FaithWorld

Egypt’s Muslim Brotherhood wants quick constitutional amendments

brotherhood

(Khairat el Shater at Tahrir Square in Cairo March 4, 2011/Mohamed Abd El-Ghany)

Egypt needs to start functioning again and prevent army rule from dragging on too long, the Muslim Brotherhood said, calling for the swift implementation of constitutional amendments to restart political life.

A month after a popular uprising forced President Hosni Mubarak from office, politicians from across the spectrum have begun to debate whether a new constitution is needed to breathe life into political institutions.

The Muslim Brotherhood can rally support quickly and would benefit from a quick election. It says it would take too long to draw up a new constitution that included all parties’ desires, so amending the current one is the only way forward.

“Constitutional amendments are the most suitable, not the most ideal solution for this transitional period that cannot drag for too long,” Brotherhood deputy Khairat Shater told Reuters in an interview late on Thursday. “A new constitution is most ideal but that will take up to a year.”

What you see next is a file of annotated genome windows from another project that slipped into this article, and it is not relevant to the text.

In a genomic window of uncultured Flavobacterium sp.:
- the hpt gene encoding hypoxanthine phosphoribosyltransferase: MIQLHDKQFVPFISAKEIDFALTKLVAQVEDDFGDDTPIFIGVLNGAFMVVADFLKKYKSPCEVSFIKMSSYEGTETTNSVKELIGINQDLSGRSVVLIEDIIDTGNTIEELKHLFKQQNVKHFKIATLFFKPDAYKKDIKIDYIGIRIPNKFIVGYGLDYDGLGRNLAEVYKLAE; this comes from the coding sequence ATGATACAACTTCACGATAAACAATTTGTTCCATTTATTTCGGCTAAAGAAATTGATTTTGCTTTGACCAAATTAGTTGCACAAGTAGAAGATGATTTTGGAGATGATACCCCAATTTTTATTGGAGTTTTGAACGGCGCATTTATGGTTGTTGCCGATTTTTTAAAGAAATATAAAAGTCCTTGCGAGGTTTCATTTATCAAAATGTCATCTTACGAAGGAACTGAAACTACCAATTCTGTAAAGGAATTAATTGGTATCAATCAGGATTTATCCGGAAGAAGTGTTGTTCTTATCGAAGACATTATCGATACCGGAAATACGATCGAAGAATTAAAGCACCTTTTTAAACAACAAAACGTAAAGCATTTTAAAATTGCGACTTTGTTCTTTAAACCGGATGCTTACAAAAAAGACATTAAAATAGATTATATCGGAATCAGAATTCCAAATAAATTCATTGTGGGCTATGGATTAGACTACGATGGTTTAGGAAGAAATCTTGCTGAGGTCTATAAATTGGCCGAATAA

Presidential candidate Mohamed ElBaradei has called for a new constitution instead of temporary amendments and suggested that army hands power to a presidential council that would oversee a new constitution and elections.

IAEA’s ElBaradei bows out with prayer of St. Francis

elbaradei (Photo: ElBaradei addresses IAEA board of governors, 27 Nov 2009/Herwig Prammer)

Mohamed ElBaradei, a Muslim from Egypt, has finished his 12-year term as director-general of the International Atomic Energy Agency (IAEA) quoting one of Christianity’s most popular prayers. In a short meeting at IAEA headquarters in Vienna on Friday, the 2005 Nobel Peace Prize laureate said that “the moment of departure is an opportunity to reflect upon a journey of joy, challenges, pleasure and fulfilment.” At the end of his career at the IAEA, which began in 1984 as a legal adviser, the world was “finally returning to its senses. People are speaking of a world free of nuclear weapons, of one human family and of a world that lifts people out of poverty.”

He ended his final remarks to the Board of Governors by reading out a short version of the Prayer of St. Francis of Assisi:

Lord make me an instrument of your peace:
Where there is hatred let me sow love
Where there is error let me sow truth
Where there is discord let me sow unity
Where there is despair let me sow hope
For it is in giving that we receive.